Wolves not only have and carry rabies, but also have carried foot and mouth disease and anthrax. Wolves in Russia are reported to carry over 50 types of worms and parasites, including echinococcus, cysticercus and the trichinellidae family. Prior to planting wolves into YNP and into Idaho, I respectfully request a detailed study be made on the potential impact wolves will have in regard to carry, harboring, and spreading diseases." 
(source) letter





Warning To Environmental Quality Council

I do not understand how anyone in the US could say that Hydatid Disease does not pose a significant threat to humans. It is difficult to detect this disease in humans, and it may go undetected for an extended period of time, even twenty plus years. Late detection increases the risk of serious consequences or even death. Hydatid eggs can survive severe cold temperatures, and note that they can be carried in water. Research needs to be carried out in both of these areas.


The parasite Neospora Caninum causes abortion in cattle and is carried by dogs and coyotes. It has not been determined if wolves are the definitive hosts of this parasite. I personally suspect that wolves may also carry and spread N. Caninum. I believe research needs to be done in this area...(full story)


Dr. Val Geist

Professional Biologist, Professor Emeritus of Environmental Science, University of Calgary, in an e-mail to a concerned citizen, had this to say:


"It is well known that domestic dogs play a very large risk factor in hydatid disease. Unlike in Northern Canada or Alaska, in the West one is dealing with much greater densities of people, dogs and carrier species such as deer or elk. High incidents of the parasite in wolves and coyotes and a high infestation rate with cysts in lungs and liver of deer and elk, put at risk the ranching, farming and rural communities. In winter time deer and elk will frequently be found on ranches close to communities. Dogs from ranches, farms and hamlets will have access to winter killed carcasses of deer and elk as well as to offal left in the field during the hunting season. Once infected with dog tape worm, the ranch and house dogs will contaminate the yard, porches, living rooms etc with hydatid eggs. There is no escape from this! Ten to twenty years down the road, hydatid disease will raise its head, in particular in persons who as toddlers crawled over floors walked over by people and dogs carrying in hydatid eggs from the outside. Please inform yourself what this is likely to mean in terms of prognosis, suffering and costs!"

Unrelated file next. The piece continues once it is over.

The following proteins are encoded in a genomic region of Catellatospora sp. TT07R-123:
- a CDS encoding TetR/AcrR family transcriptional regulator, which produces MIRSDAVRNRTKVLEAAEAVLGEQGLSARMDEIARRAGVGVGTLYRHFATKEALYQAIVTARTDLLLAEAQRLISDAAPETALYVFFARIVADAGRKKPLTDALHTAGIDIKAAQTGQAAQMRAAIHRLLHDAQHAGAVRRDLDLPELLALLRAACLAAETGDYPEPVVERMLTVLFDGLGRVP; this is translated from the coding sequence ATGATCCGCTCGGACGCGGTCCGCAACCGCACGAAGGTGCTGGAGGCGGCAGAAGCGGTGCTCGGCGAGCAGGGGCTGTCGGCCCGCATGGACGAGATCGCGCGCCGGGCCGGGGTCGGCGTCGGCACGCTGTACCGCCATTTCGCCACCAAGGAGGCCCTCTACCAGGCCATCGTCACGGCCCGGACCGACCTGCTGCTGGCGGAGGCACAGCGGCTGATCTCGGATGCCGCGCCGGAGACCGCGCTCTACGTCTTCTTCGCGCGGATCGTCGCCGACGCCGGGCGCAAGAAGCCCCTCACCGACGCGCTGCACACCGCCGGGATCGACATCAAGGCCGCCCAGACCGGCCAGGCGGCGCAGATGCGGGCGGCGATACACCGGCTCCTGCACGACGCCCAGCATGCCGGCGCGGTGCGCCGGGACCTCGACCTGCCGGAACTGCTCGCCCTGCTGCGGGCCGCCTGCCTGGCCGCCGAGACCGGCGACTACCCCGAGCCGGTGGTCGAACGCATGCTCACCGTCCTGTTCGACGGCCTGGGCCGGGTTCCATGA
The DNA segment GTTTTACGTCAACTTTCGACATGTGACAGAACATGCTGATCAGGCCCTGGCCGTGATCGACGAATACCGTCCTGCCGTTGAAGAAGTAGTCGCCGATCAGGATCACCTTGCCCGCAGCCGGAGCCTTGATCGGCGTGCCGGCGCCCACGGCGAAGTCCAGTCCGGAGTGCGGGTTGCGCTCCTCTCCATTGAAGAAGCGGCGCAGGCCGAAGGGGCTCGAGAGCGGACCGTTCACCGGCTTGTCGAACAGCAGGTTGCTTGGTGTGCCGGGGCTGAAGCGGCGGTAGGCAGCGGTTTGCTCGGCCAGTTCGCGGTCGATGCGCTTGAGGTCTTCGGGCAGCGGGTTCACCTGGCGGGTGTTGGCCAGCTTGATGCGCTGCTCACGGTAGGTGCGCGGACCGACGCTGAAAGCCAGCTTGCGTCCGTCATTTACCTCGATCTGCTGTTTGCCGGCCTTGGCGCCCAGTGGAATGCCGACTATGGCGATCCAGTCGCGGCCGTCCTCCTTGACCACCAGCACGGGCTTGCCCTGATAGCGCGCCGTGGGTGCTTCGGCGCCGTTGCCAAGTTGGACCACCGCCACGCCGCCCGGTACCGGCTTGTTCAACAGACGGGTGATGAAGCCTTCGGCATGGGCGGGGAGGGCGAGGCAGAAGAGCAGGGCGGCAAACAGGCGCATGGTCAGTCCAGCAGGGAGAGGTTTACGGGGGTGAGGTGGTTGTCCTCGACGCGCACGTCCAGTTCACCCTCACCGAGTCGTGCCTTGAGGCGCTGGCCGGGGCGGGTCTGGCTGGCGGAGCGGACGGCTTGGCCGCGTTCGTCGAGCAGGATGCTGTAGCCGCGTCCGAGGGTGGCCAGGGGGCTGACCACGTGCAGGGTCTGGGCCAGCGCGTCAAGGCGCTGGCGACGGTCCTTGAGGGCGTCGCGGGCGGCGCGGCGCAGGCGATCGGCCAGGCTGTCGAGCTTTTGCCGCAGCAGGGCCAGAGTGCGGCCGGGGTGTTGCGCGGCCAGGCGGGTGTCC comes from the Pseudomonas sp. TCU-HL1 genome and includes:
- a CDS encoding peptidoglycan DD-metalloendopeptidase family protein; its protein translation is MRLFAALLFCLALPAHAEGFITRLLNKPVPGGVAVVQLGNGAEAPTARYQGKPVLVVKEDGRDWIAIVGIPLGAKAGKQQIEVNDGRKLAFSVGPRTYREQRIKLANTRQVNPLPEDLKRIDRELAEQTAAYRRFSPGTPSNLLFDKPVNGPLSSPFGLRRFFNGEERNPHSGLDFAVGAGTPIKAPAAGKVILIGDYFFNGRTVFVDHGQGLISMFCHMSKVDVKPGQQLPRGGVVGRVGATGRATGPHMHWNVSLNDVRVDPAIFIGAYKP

Dr Geist closed his e-mail to the concerned citizen as follows:


"Wolves have been exterminated from lived in landscapes universally because they, or their diseases, posed a serious threat to affected people, livestock and wild life. The lessons from history are that we can at best live with wolves if such are relatively few, the abundance of natural prey is high, and the risk from diseases non-existent."




Transmission Of Neospora Caninum

Between Wild And Domestic Animals

L. F. P. Gondim, M. M. McAllister, N. E. Mateus-Pinilla*, W. C. Pitt, L. D. Mech, and M. E. Nelson


Department of Veterinary Pathobiology, College of Veterinary Medicine, University of Illinois, 2001 South Lincoln Avenue, Urbana, Illinois 61802. e-mail: pita@ufba.br